• Review: "...[T]he Billy Hazelnuts books are safe for children, while still being unique and complex enough for adults. Here Millionaire combines a gung-ho adventure spirit with a tempered yet still present darkness — two strains that have been the keys to so much of the greatest children’s literature. [...] Tony Millionaire is a genius and the Billy Hazelnuts books may be his best work. Imagine if Beatrix Potter had dropped acid with the 60s underground comix crowd or if A.A. Milne had collaborated with Franz Kafka. If you love fun, hilarious, and plain weird stories, then Billy Hazelnuts is for you." – Lincoln Michel, The Faster Times
• Profile/Preview: A gallery of images from the book accompanies this article: "See the work of Dan DeCarlo in the book The Pin-Up Art of Dan DeCarlo, published by Fantagraphics, which plunges into an alternate universe where Betty, Veronica, Sabrina grew up and live out situations that summed up the lewd sexual desire of men in the time before the sexual revolution of the twentieth century." – Ambrosia (translated from Portuguese)
• Interview: At his Cats Without Dogs blog, Jason presents a brief Q&A he recently did with the Spanish newspaper El Periodico de Catalunya: "I can hear the voice of a woman, from somewhere above me. 'Don't cry,' her voice says. 'One day you will see Neal Adams at a comic book convention in America.'"
• Feature:USA Today Pop Candy's Whitney Matheson spotlights Jim Woodring and his giant pen project: "I can't wait to see the pen and the drawings! (Also, can we start a campaign to get a live demonstration in New York?)"
• Commentary: At The Hooded Utilitarian, Ng Suat Tong surveys the use of buildings in comics and then looks specifically at architecture in Josh Simmons’s House
The exhibition features 3 generations of cartoonists from the city that gave birth and momentum to the alternative comix movement. More than 250 artworks and artifacts are on display, with a comix reading lounge, a continuous screening of David Moore's seminal Hooked on Comix documentary, and cartooning demonstrations by Friends of the Nib and Bureau of Drawers. All Bumbershoot visual art shows are free on Friday, and hizzoner the mayor will tour the exhibitions in the afternoon.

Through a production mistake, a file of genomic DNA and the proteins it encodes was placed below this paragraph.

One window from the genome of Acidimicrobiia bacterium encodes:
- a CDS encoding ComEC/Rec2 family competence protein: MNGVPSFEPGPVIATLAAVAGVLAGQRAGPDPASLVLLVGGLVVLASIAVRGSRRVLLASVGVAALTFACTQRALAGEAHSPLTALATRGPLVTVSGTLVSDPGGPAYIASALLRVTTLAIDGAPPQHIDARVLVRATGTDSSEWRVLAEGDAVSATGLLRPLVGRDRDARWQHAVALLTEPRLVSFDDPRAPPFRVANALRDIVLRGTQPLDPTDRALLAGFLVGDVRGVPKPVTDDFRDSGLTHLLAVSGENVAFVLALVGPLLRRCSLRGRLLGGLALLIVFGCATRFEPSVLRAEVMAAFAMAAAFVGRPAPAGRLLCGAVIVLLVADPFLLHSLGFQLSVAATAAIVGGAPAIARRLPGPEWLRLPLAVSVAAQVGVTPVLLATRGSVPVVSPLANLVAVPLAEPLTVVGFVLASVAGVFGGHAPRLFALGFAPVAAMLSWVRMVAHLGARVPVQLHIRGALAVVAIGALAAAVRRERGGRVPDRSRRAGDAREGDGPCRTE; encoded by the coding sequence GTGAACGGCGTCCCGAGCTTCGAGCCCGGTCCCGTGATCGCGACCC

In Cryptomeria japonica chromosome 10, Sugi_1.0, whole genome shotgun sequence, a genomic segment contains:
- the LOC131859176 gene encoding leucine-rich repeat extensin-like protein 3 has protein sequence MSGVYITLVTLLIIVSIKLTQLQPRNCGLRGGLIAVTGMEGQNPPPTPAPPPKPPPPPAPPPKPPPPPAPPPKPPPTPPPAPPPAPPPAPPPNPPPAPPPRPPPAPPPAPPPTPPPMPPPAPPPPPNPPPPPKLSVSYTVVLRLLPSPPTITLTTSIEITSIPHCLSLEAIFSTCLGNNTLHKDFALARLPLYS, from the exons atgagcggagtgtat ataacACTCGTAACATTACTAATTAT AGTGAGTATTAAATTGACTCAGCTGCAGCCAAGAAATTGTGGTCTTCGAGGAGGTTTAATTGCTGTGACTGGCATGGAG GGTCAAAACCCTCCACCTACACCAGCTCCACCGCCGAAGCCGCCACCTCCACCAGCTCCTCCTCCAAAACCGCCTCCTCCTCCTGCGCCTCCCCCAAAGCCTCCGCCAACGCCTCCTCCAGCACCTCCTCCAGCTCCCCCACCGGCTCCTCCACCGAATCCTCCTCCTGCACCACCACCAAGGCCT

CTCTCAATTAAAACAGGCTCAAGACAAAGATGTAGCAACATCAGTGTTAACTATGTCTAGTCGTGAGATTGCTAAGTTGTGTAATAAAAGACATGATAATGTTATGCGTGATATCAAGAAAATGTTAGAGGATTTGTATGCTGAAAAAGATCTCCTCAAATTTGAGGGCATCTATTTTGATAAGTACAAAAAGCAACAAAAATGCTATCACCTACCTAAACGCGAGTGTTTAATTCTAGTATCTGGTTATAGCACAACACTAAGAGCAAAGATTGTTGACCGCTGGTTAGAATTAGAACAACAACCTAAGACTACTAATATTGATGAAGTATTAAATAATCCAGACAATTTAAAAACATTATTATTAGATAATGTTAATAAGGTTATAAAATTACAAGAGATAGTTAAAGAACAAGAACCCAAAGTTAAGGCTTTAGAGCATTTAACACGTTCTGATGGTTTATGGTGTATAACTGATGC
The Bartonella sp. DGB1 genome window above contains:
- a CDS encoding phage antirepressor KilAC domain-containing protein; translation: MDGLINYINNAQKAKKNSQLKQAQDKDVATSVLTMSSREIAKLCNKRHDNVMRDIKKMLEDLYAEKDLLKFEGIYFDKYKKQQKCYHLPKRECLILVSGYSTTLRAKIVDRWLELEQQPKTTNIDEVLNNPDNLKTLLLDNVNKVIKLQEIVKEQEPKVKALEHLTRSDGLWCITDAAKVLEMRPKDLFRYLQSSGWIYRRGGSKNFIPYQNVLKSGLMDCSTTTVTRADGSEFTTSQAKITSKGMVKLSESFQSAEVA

Bumbershoot, Seattle's annual Labor Day weekend arts festival, looks promising this year. In addition to the comix exhibition, there's the daily Flatstock poster show, a special preview of the anxiously-awaited Jesse Bernstein documentary I Am Secretly an Important Man on Saturday, a concert by Hole, featuring the lovely and talented Courtney Love on Sunday, and the equally lovely and talented Tony Millionaire on Monday. Hope to see you there.
• Review: "It's hard not to get swept away your first time reading this book through. The gentle tug of the stories' allure that keeps you reading is hard to ignore so it's recommended you give in. Read it all the way through at your own pace. Once you're done, wait a few days or a couple weeks even, and then read it again. A Drunken Dream and Other Stories is a collection of subtleties as much as it is one of short stories. While the plots themselves are straight-forward enough (taking to mind how strange some can be), the emotional tone of each individual experience is where these stories truly pack a memorable punch. [...] Inside and out, Moto Hagio's A Drunken Dream and Other Stories is a mature collection of stories that aims to provoke thought and feeling and succeeds endearingly at just that. A piece of manga history that only becomes more engaging with each subsequent read, A Drunken Dream presents a great opportunity to experience the charms, both subtle and poignant, of Moto Hagio's craft." – Lissa Pattillo, Anime News Network